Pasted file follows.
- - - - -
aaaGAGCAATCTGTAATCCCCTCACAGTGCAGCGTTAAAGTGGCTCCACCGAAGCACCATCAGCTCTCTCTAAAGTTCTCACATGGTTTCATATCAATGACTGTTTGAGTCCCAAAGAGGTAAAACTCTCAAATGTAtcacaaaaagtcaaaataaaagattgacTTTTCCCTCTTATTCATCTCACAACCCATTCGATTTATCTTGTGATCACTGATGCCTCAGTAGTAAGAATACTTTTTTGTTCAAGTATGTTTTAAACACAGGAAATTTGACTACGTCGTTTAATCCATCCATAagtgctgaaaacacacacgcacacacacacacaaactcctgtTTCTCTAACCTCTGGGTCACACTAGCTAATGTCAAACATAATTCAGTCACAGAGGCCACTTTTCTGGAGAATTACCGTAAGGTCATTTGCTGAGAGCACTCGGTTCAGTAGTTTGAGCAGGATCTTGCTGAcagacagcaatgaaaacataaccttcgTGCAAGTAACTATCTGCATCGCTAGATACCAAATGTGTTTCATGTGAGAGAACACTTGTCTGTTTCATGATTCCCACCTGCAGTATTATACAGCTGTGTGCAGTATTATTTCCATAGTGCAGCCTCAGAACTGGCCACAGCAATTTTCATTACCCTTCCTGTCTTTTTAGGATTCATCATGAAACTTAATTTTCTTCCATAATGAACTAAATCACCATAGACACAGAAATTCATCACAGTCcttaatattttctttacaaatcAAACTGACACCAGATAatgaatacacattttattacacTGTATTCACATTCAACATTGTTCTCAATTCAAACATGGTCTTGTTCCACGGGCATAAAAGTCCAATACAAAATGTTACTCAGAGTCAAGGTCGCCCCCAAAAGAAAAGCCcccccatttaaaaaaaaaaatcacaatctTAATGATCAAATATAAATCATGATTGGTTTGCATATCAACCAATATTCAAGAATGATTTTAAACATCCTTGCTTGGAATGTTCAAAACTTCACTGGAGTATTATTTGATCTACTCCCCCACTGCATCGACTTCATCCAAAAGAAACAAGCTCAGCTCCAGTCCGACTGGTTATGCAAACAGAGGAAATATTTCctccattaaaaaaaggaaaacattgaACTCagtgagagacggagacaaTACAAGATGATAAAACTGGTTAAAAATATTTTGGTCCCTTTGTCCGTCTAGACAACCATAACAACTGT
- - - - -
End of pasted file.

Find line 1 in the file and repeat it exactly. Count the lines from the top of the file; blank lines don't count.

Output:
aaaGAGCAATCTGTAATCCCCTCACAGTGCAGCGTTAAAGTGGCTCCACCGAAGCACCATCAGCTCTCTCTAAAGTTCTCACATGGTTTCATATCAATGACTGTTTGAGTCCCAAAGAGGTAAAACTCTCAAATGTAtcacaaaaagtcaaaataaaagattgacTTTTCCCTCTTATTCATCTCACAACCCATTCGATTTATCTTGTGATCACTGATGCCTCAGTAGTAAGAATACTTTTTTGTTCAAGTATGTTTTAAACACAGGAAATTTGACTACGTCGTTTAATCCATCCATAagtgctgaaaacacacacgcacacacacacacaaactcctgtTTCTCTAACCTCTGGGTCACACTAGCTAATGTCAAACATAATTCAGTCACAGAGGCCACTTTTCTGGAGAATTACCGTAAGGTCATTTGCTGAGAGCACTCGGTTCAGTAGTTTGAGCAGGATCTTGCTGAcagacagcaatgaaaacataaccttcgTGCAAGTAACTATCTGCATCGCTAGATACCAAATGTGTTTCATGTGAGAGAACACTTGTCTGTTTCATGATTCCCACCTGCAGTATTATACAGCTGTGTGCAGTATTATTTCCATAGTGCAGCCTCAGAACTGGCCACAGCAATTTTCATTACCCTTCCTGTCTTTTTAGGATTCATCATGAAACTTAATTTTCTTCCATAATGAACTAAATCACCATAGACACAGAAATTCATCACAGTCcttaatattttctttacaaatcAAACTGACACCAGATAatgaatacacattttattacacTGTATTCACATTCAACATTGTTCTCAATTCAAACATGGTCTTGTTCCACGGGCATAAAAGTCCAATACAAAATGTTACTCAGAGTCAAGGTCGCCCCCAAAAGAAAAGCCcccccatttaaaaaaaaaaatcacaatctTAATGATCAAATATAAATCATGATTGGTTTGCATATCAACCAATATTCAAGAATGATTTTAAACATCCTTGCTTGGAATGTTCAAAACTTCACTGGAGTATTATTTGATCTACTCCCCCACTGCATCGACTTCATCCAAAAGAAACAAGCTCAGCTCCAGTCCGACTGGTTATGCAAACAGAGGAAATATTTCctccattaaaaaaaggaaaacattgaACTCagtgagagacggagacaaTACAAGATGATAAAACTGGTTAAAAATATTTTGGTCCCTTTGTCCGTCTAGACAACCATAACAACTGT